Internet Firm Says It Targeted Ads To Customers' Web-Surfing Habits
Friday, July 25, 2008
Regional Internet company Embarq told lawmakers this week that it notified 26,000 high-speed Internet customers in Kansas that it was conducting a targeted advertising test based on their "anonymous" Web-surfing behavior and offered them the ability to opt out.
Some committee members were not satisfied with Embarq's action.
"I am still troubled by the company's failure to directly inform their consumers of the consumer data gathering test and the notion that an 'opt out' option is a sufficient standard for such sweeping data gathering," said Rep. Edward J. Markey (D-Mass.), chairman of the House subcommittee on telecommunications and the Internet.
The test in Gardner, Kan., used deep-packet inspection technology provided by the Silicon Valley company NebuAd. When installed in an Internet service provider's network, the technology permits a window into potentially all of a consumer's online activity, from Web surfing and search terms to any unencrypted Web communication.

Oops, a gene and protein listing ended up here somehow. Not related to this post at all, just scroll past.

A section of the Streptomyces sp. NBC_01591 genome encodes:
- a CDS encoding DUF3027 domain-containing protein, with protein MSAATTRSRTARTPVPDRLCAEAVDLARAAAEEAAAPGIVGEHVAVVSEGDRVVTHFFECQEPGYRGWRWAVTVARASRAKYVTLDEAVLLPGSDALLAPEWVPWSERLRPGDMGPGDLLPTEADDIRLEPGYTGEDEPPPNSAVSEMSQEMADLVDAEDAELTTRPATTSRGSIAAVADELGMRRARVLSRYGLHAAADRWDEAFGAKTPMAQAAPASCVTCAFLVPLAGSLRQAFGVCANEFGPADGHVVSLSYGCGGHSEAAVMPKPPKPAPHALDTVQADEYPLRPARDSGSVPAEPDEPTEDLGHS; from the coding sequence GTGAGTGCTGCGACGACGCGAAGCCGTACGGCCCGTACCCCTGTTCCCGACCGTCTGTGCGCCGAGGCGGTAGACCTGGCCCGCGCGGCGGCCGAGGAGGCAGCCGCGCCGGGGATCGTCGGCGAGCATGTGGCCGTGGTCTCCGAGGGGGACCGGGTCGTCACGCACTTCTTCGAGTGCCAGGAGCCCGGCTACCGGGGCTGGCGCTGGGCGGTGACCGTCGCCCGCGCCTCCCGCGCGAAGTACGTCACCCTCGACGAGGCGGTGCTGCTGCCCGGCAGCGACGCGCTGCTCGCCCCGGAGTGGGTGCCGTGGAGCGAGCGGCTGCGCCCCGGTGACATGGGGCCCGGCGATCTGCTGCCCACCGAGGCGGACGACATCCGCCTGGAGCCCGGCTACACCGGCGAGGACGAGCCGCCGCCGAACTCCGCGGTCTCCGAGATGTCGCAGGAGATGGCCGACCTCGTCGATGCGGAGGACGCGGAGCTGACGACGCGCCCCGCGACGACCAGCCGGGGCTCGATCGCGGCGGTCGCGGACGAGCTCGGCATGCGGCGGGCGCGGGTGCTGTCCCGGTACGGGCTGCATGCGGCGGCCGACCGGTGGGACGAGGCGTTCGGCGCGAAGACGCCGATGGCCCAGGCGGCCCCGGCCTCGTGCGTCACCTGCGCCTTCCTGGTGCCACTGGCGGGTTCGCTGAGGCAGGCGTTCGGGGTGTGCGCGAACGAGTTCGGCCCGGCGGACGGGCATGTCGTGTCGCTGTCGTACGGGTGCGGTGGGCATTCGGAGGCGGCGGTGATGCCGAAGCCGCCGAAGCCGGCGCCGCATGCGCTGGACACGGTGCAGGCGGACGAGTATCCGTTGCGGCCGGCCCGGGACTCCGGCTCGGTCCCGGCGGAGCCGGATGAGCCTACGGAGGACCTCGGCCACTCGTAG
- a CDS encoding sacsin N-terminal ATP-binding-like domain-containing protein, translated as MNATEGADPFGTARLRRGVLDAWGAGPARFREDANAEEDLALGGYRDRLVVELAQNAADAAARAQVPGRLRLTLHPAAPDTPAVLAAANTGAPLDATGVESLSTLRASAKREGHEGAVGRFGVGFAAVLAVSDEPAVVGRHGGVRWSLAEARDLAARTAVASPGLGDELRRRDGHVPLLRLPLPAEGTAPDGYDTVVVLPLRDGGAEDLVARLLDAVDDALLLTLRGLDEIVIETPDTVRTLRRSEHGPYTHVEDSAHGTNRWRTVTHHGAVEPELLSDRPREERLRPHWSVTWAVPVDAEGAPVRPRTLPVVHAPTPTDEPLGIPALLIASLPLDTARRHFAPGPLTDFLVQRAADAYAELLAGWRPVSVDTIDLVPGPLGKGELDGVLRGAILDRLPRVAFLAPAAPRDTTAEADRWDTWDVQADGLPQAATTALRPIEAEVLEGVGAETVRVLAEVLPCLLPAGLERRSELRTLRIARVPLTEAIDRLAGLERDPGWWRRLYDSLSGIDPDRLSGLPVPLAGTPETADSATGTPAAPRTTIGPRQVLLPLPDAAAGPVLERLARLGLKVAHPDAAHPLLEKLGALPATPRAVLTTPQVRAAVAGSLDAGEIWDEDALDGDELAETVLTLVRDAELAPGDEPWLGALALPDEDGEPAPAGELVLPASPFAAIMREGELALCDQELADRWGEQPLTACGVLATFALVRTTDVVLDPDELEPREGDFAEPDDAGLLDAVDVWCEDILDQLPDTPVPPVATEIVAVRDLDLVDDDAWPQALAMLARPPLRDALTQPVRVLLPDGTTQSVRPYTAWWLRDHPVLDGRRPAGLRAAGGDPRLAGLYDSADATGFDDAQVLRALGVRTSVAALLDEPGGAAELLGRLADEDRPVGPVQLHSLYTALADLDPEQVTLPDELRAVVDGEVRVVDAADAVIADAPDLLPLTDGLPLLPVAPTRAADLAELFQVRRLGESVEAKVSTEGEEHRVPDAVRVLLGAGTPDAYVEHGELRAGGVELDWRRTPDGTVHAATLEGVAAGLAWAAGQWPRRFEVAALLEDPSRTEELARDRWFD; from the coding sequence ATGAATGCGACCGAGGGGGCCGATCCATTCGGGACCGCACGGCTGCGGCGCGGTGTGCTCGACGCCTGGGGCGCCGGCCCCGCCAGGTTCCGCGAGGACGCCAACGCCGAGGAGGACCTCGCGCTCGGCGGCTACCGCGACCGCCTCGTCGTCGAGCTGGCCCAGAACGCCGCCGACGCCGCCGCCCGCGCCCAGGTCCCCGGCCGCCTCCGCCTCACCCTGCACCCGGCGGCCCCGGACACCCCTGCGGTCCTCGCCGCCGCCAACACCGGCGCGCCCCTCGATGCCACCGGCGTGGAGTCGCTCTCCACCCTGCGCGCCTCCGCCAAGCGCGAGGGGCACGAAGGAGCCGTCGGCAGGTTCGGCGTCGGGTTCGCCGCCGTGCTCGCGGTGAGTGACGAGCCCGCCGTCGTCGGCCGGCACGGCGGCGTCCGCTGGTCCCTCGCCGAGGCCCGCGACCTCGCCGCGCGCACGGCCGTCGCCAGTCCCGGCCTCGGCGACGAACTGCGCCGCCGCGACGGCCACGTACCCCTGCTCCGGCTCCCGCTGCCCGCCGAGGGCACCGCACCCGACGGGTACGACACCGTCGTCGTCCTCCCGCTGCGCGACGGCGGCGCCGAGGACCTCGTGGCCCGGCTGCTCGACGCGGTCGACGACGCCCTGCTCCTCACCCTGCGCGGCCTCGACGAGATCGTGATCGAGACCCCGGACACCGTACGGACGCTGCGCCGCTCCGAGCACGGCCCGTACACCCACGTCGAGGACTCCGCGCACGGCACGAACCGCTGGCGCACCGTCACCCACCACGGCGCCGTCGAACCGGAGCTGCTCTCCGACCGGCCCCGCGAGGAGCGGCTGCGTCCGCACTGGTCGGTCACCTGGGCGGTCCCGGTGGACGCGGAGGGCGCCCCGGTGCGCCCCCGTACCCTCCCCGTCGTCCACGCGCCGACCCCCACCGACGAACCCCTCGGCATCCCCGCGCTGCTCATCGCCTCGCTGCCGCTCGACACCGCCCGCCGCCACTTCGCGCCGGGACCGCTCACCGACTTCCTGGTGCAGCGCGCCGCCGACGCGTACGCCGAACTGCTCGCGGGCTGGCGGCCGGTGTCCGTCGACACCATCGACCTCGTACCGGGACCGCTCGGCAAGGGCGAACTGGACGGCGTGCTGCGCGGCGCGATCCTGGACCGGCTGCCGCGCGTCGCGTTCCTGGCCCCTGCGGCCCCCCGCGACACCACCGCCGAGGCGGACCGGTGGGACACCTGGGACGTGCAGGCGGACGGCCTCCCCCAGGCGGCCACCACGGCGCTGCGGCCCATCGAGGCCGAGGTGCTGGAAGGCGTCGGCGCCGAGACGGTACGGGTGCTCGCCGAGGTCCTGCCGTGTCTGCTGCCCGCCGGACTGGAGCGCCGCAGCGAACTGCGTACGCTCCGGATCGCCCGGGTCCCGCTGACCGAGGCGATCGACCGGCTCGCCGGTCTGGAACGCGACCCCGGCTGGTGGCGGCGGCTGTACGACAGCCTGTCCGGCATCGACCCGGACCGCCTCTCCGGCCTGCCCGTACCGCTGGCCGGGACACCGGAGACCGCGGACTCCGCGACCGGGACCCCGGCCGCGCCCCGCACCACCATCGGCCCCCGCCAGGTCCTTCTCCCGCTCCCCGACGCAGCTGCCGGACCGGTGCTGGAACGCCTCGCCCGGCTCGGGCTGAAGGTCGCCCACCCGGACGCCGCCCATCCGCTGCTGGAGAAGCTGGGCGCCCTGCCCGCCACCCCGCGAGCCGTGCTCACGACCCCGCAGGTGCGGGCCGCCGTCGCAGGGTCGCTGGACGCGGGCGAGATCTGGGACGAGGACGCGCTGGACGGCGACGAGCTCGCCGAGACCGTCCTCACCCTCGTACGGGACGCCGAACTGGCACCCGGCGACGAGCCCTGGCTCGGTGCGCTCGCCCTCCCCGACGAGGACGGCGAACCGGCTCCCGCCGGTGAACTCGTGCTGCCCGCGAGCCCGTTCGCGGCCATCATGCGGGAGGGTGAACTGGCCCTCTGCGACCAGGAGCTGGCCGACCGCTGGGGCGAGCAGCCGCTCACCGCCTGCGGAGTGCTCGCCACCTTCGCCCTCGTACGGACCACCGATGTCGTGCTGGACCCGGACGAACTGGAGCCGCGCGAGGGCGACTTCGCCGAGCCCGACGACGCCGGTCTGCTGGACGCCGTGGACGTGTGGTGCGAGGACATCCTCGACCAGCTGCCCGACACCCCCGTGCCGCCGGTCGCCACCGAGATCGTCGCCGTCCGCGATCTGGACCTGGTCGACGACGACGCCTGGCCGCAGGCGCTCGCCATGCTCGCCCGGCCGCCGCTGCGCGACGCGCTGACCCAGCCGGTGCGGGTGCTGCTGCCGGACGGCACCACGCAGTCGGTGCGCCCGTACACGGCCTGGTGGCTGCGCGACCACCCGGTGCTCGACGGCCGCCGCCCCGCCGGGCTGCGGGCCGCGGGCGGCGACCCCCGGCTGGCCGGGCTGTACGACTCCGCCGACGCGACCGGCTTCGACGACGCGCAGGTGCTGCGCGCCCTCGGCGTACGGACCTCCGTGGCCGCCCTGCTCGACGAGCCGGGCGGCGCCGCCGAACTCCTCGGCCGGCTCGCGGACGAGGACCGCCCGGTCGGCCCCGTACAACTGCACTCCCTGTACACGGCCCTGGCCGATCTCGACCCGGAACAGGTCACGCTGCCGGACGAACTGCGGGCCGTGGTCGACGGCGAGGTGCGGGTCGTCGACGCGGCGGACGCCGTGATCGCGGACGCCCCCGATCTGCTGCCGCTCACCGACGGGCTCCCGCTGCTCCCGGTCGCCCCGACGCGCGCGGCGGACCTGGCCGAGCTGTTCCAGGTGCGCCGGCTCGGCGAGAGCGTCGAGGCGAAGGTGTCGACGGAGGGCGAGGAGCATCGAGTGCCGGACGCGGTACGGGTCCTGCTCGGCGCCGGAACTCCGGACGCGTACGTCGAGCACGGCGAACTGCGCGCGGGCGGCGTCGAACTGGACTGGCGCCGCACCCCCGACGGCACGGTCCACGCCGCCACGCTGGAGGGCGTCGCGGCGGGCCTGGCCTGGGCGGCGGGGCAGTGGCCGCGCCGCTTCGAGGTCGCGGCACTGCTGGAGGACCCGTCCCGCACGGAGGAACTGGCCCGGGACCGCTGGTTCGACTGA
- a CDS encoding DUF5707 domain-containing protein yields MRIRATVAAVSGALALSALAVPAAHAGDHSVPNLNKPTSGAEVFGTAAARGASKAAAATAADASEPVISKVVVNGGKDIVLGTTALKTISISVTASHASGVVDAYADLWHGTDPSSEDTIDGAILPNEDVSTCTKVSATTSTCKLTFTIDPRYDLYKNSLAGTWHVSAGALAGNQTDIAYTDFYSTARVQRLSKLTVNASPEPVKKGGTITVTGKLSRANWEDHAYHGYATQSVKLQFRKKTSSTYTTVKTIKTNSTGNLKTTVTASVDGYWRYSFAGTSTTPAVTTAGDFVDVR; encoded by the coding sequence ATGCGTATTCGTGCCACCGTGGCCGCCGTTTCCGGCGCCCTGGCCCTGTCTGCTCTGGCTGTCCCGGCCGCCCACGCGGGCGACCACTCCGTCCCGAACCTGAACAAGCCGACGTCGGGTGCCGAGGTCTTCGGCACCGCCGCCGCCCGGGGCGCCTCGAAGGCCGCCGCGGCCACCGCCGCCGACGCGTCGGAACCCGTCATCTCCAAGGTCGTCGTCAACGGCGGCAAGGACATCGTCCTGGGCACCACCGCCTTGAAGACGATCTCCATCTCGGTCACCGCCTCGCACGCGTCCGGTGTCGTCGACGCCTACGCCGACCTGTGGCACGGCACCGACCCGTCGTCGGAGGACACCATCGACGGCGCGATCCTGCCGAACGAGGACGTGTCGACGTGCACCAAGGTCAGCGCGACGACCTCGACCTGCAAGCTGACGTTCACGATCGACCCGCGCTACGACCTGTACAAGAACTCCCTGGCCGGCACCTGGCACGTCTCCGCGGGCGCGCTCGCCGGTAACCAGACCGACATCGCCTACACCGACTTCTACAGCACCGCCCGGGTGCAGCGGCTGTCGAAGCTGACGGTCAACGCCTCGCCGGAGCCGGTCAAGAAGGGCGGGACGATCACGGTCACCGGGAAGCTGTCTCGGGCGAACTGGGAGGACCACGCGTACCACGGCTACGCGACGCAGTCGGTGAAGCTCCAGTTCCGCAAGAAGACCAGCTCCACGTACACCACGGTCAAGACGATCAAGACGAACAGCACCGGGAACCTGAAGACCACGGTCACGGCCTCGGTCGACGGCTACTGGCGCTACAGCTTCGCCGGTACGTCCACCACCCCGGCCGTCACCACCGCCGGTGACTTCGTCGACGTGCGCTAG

"Embarq may use information such as the Web sites you visit or online searches that you conduct to deliver or facilitate the delivery of targeted advertisements," the online notice said. "The delivery of these advertisements will be based on anonymous surfing behavior and will not include users' names, email addresses, telephone numbers or any other personally identifiable information."
It also said that "by opting out, you will continue to receive advertisements . . . but these advertisements will be less relevant and less useful to you."
Fifteen subscribers opted out, Tom Gerke, Embarq president and chief executive, wrote in a letter Wednesday to committee chairman John D. Dingell (D-Mich.), Rep. Joe L. Barton (R-Tex.) and Markey.
Gerke wrote that Embarq's approach to the test followed "the prevailing industry practices" and was "consistent" with the Federal Trade Commission's proposed guidelines for self-regulation in online advertising.
But at a hearing last week, Markey asserted that an opt-out standard was insufficient. "It's like saying that the mailman can open up any letter . . . find out what's in it, then . . . partner with other companies, letting them know what individual Americans are receiving in the mail," as long as a person has not objected in advance, he said.